The Environmental Protection Agency plans on shedding more than 1,200 employees by early September through buyouts and early retirements, as part of a broader push by the Trump administration to shrink a government entity the president once promised to eliminate “in almost every form.”
The departures would amount to about 8 percent of the current 15,000-person workforce of the EPA, where a hiring freeze also remains in effect. The Trump administration has proposed a 31 percent cut to its budget, the largest percentage reduction of any agency and one that could mean several thousand job losses.
In an email to EPA union leaders this week, an agency attorney said the EPA plans to make buyout offers to as many as 1,228 employees. “As of now,” the message read, “the last effective date for employee separations is September 2, 2017, so any applications would have to be in before that date.”
The agency’s buyout plans will need approval by the Office of Personnel Management and the Office of Management and Budget, which officials hope to receive later this month. “However, in the meantime, we are seeking to work together to reach an agreement over procedures that we will utilize for this next round — should it be approved,” the email stated.
The EPA plans to begin holding retirement training webinars for employees each Tuesday and Thursday through the end of July.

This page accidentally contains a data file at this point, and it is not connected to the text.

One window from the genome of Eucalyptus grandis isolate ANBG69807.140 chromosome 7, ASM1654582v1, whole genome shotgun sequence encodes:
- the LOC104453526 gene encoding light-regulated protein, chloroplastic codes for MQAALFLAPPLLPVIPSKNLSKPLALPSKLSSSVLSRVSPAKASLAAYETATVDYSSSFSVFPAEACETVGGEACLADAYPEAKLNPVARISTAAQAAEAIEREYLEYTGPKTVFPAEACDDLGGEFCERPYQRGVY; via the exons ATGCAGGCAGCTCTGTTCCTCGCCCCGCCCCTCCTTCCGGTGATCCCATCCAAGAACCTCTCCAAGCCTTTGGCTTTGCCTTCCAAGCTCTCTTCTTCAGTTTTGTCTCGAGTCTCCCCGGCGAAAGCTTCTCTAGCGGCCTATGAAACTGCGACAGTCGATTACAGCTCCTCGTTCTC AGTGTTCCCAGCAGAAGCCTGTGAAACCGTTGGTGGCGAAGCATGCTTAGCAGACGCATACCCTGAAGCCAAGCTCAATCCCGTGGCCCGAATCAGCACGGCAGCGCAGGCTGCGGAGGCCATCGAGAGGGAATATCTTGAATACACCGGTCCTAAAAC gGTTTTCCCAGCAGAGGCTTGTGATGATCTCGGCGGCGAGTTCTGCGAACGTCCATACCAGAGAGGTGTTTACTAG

Last month, officials disclosed plans to set aside $12 million for buyouts and early retirements this year, as part of an effort to begin “reshaping” the agency’s workforce under the Trump administration.
“Streamlining and reorganizing is good government and important to maximizing taxpayer dollars. This includes looking at developing opportunities for individuals to retire early,” EPA spokeswoman Liz Bowman said at the time. “It’s a process that mirrors what the Obama administration EPA did about four years ago, to ensure that payroll expenses do not overtake funds used for vital programs to protect the environment.”
Last week, in a budget hearing on Capitol Hill, EPA Administrator Scott Pruitt defended the push to shrink the agency.
“With respect to the proposed cuts on personnel, that is something that we plan to achieve through attrition, continuation of the hiring freeze and the initiation of buyouts,” Pruitt said. “About 20 percent of the agency is eligible for retirement today. That’s going to increase over the next several years.”
It remains unclear how the EPA plans to undertake more than 1,200 buyouts without spending more than $12 million. In 2014, according to an inspector general‘s report, the agency paid $11.3 million in incentives to get 456 employees to voluntarily leave. It shelled out an additional $4.9 million in annual leave payouts, for a total of $16.2 million.